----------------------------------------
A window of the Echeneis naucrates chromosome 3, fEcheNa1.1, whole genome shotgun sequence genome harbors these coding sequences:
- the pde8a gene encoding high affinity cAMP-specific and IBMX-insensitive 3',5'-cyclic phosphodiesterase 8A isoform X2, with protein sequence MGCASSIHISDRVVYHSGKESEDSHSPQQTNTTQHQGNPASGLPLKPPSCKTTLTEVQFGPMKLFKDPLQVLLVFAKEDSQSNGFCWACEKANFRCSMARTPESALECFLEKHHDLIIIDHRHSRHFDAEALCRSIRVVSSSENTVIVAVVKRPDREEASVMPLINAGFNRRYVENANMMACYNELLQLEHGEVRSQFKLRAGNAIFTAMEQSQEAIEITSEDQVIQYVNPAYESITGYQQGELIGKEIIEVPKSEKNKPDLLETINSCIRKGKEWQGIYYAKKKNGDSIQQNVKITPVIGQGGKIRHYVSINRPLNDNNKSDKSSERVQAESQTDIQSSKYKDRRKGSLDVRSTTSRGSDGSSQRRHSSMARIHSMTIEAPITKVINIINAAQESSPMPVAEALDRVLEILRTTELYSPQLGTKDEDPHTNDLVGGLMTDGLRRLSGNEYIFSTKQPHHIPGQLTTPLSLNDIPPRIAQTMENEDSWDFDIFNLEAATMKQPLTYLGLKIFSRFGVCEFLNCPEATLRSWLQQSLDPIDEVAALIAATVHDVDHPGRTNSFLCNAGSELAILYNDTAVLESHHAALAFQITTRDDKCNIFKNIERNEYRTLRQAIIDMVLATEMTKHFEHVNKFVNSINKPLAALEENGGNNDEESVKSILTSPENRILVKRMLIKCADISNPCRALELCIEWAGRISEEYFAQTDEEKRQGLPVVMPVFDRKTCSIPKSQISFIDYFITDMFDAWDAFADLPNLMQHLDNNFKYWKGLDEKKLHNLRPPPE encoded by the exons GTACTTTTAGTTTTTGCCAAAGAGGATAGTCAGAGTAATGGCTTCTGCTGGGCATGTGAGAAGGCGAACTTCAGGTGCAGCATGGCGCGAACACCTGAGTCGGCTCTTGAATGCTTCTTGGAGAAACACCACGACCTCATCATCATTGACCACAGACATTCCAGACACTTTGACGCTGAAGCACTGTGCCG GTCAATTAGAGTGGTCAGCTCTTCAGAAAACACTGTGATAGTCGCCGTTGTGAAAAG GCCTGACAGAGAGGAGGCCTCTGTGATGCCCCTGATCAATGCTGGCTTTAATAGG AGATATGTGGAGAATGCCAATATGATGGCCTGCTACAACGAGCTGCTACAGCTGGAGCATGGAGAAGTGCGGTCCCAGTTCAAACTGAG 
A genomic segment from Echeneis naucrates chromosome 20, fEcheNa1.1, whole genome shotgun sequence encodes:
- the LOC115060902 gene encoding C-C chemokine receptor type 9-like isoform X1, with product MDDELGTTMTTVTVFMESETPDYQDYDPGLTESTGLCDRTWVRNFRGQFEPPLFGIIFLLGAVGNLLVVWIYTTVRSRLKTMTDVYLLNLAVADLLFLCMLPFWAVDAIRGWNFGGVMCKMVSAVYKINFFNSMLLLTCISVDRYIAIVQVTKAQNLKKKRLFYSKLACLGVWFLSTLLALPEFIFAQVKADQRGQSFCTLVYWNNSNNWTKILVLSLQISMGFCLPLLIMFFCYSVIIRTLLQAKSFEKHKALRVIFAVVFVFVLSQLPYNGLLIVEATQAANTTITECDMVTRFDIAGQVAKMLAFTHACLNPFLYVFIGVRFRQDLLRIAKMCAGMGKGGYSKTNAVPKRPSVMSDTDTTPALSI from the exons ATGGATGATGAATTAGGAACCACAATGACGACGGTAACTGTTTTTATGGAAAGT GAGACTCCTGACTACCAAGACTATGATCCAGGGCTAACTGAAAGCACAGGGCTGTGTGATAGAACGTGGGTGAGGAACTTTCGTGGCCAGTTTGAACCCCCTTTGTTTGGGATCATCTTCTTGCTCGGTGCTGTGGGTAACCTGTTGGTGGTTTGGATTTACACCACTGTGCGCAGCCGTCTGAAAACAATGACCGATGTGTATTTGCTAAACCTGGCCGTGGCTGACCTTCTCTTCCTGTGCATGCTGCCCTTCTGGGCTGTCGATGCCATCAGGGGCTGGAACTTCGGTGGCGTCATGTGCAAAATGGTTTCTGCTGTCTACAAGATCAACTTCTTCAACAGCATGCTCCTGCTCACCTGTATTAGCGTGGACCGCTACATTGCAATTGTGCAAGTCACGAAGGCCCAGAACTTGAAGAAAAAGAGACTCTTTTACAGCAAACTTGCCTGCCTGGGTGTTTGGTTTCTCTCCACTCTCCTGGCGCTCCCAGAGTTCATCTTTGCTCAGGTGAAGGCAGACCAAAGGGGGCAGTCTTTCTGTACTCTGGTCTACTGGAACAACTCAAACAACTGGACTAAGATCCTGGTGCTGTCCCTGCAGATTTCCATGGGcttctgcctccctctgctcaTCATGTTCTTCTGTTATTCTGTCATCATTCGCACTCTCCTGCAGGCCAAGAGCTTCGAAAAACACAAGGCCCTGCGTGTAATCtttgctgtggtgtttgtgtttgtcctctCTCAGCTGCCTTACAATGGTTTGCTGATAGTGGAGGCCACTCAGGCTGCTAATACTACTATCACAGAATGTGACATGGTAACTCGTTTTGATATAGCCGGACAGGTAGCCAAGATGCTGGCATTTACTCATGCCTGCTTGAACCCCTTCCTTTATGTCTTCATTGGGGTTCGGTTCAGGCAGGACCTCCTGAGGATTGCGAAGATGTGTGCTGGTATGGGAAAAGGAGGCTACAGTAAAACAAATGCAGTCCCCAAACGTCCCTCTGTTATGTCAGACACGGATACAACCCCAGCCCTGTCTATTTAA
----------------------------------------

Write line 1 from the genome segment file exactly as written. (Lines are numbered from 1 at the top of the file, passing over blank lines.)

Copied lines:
A window of the Echeneis naucrates chromosome 3, fEcheNa1.1, whole genome shotgun sequence genome harbors these coding sequences: